Re: [AMBER-Developers] Proposal for a new git branch

From: Ross Walker <>
Date: Sat, 12 Nov 2011 14:19:05 -0800

> > > I do not want to discourage people, I am just trying to make you
> all
> > > consider the consequences if you mess up.
> >
> > Maybe we need a new branch, called "cruise-control". This would
> never be
> > updated directly, but would periodically (say weekly for now, more
> often
> > as we approach deadlines or releases) merge in master, then trigger
> its
> > own cruise control test. Things that broke the cruise-control branch
> > would incur the wrath of Ross, and maybe an automatic roll-back of
> that
> > branch to the last known good state.
> >
> I like this approach.

I think this approach is terrible and misses the whole point of
cruisecontrol. It will automagically test your code for you with a bunch of
compilers (and eventually the test cases etc) to save you the trouble of
doing it. What it won't let you do is break something and then say "oh never
mind, some other shmuck will fix it for me and I don't have to take any

> I'll inject a comment or 2 here. I personally think we as a community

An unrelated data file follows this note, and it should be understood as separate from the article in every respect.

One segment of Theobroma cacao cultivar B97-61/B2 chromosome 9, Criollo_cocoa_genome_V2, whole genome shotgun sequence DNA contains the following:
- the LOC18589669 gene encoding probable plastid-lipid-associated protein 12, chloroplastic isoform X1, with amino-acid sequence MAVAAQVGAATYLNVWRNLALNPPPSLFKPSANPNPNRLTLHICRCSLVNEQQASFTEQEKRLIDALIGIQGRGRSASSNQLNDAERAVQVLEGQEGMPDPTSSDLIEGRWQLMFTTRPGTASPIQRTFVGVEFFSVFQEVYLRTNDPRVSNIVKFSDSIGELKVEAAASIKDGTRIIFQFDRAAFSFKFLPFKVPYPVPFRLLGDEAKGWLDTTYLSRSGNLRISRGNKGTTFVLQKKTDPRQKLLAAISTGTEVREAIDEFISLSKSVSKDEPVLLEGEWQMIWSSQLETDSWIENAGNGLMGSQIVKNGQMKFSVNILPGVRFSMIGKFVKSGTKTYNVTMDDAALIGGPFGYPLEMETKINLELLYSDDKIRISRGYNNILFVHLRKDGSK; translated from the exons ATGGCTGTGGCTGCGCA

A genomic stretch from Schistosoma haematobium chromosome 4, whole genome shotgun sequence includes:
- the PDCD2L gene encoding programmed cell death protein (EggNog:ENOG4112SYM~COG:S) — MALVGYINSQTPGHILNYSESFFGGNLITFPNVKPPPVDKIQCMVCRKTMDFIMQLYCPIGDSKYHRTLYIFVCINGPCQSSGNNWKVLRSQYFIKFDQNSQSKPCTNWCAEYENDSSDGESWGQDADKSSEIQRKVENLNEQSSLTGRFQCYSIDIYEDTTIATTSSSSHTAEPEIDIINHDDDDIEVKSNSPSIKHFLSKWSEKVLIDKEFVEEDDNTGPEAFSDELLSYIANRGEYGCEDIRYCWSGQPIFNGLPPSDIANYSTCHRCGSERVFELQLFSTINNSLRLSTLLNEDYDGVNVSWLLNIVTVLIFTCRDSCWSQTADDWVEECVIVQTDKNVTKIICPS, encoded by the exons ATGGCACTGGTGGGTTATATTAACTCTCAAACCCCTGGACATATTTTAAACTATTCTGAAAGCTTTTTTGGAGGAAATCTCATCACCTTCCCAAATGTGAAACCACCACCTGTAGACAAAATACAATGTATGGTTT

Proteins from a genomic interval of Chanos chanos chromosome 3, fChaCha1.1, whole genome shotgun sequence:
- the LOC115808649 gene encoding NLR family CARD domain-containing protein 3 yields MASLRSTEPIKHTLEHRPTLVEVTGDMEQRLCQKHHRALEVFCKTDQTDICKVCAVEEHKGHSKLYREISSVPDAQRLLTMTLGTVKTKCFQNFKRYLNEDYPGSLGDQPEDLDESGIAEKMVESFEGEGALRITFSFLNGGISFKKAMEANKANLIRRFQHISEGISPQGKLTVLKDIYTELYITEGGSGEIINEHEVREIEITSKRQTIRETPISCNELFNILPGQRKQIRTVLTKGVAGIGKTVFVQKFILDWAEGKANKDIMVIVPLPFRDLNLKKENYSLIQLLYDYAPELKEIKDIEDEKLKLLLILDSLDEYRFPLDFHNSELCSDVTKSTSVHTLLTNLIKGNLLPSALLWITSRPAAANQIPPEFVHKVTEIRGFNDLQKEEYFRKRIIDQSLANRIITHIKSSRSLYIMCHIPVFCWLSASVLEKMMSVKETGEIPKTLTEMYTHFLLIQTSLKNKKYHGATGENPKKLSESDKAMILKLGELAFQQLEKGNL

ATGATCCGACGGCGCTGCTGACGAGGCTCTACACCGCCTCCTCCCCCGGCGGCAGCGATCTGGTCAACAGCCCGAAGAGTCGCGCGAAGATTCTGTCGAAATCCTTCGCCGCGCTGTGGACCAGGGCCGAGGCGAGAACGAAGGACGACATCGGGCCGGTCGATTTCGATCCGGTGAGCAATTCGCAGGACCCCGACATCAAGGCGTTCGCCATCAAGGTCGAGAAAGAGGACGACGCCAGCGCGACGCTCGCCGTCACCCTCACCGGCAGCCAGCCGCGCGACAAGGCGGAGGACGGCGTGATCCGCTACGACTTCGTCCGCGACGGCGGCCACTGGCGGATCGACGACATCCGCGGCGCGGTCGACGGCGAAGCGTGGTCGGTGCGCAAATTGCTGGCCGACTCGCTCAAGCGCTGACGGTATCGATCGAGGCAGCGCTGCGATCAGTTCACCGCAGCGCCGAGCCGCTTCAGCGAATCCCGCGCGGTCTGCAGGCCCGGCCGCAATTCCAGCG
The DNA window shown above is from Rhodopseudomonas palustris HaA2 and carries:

> should be a bit conservative with development branches we publish to
> (I personally don't publish any of my -dev branches
> on
> git.amber, but on a local gitosis repo set up here)*. I think that's a
> better alternative to dumping everything on git.amber in many (not all)
> cases. (I count 18 branches on, many of
> which
> haven't been touched in a long time). The frequent merge advice is
> good
> advice, and I echo it.

I disagree here. I would actually encourage people to keep their work on the
central AMBER git repository. That way we all have the option of checking
out a branch if need be to see how things are diverging, if you get stuck
with something someone else could easily just switch their branch and take a
look to try to help etc. We see the logs so can see what various people are
working on etc. This keeps us together as a team and prevents fragmentation.
It also means code isn't lost on the half life of a graduate student. The
branch won't die when the student leaves. It might not grow any further but
we will always have it in case someone else wants to carry on the work.

The central git server is also enterprise class hardware, mirrored and
backed up frequently. If you keep your branch there as well as having the
working clone on your home machine then you automatically have offsite
backup for your work.

The only real downside to this is that it makes cloning the tree take
longer. However, I have new hardware on order including new switches and
solid state drives that should improve this considerably over the coming
All the best

|\oss Walker

| Assistant Research Professor |
| San Diego Supercomputer Center |
| Adjunct Assistant Professor |
| Dept. of Chemistry and Biochemistry |
| University of California San Diego |
| NVIDIA Fellow |
| | |
| Tel: +1 858 822 0854 | EMail:- |

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Received on Sat Nov 12 2011 - 14:30:03 PST
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